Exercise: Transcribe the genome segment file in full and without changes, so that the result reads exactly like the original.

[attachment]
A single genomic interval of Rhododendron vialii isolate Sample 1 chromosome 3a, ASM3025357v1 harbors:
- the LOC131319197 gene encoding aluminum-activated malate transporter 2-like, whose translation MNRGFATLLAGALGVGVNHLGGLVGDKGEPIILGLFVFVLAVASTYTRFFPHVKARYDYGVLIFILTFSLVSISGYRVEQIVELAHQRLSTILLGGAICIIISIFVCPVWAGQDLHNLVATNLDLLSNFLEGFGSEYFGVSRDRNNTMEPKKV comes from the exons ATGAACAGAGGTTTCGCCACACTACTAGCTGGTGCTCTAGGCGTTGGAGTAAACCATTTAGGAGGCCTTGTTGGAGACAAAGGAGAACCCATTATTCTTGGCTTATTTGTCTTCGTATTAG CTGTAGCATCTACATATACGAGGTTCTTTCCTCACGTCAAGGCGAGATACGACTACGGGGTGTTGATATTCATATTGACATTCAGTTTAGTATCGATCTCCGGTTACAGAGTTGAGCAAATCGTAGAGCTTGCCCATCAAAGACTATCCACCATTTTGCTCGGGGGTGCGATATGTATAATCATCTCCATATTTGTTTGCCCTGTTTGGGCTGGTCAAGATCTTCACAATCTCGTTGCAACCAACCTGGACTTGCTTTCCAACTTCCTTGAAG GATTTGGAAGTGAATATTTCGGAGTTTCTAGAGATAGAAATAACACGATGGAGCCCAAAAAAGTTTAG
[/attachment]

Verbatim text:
A single genomic interval of Rhododendron vialii isolate Sample 1 chromosome 3a, ASM3025357v1 harbors:
- the LOC131319197 gene encoding aluminum-activated malate transporter 2-like, whose translation MNRGFATLLAGALGVGVNHLGGLVGDKGEPIILGLFVFVLAVASTYTRFFPHVKARYDYGVLIFILTFSLVSISGYRVEQIVELAHQRLSTILLGGAICIIISIFVCPVWAGQDLHNLVATNLDLLSNFLEGFGSEYFGVSRDRNNTMEPKKV comes from the exons ATGAACAGAGGTTTCGCCACACTACTAGCTGGTGCTCTAGGCGTTGGAGTAAACCATTTAGGAGGCCTTGTTGGAGACAAAGGAGAACCCATTATTCTTGGCTTATTTGTCTTCGTATTAG CTGTAGCATCTACATATACGAGGTTCTTTCCTCACGTCAAGGCGAGATACGACTACGGGGTGTTGATATTCATATTGACATTCAGTTTAGTATCGATCTCCGGTTACAGAGTTGAGCAAATCGTAGAGCTTGCCCATCAAAGACTATCCACCATTTTGCTCGGGGGTGCGATATGTATAATCATCTCCATATTTGTTTGCCCTGTTTGGGCTGGTCAAGATCTTCACAATCTCGTTGCAACCAACCTGGACTTGCTTTCCAACTTCCTTGAAG GATTTGGAAGTGAATATTTCGGAGTTTCTAGAGATAGAAATAACACGATGGAGCCCAAAAAAGTTTAG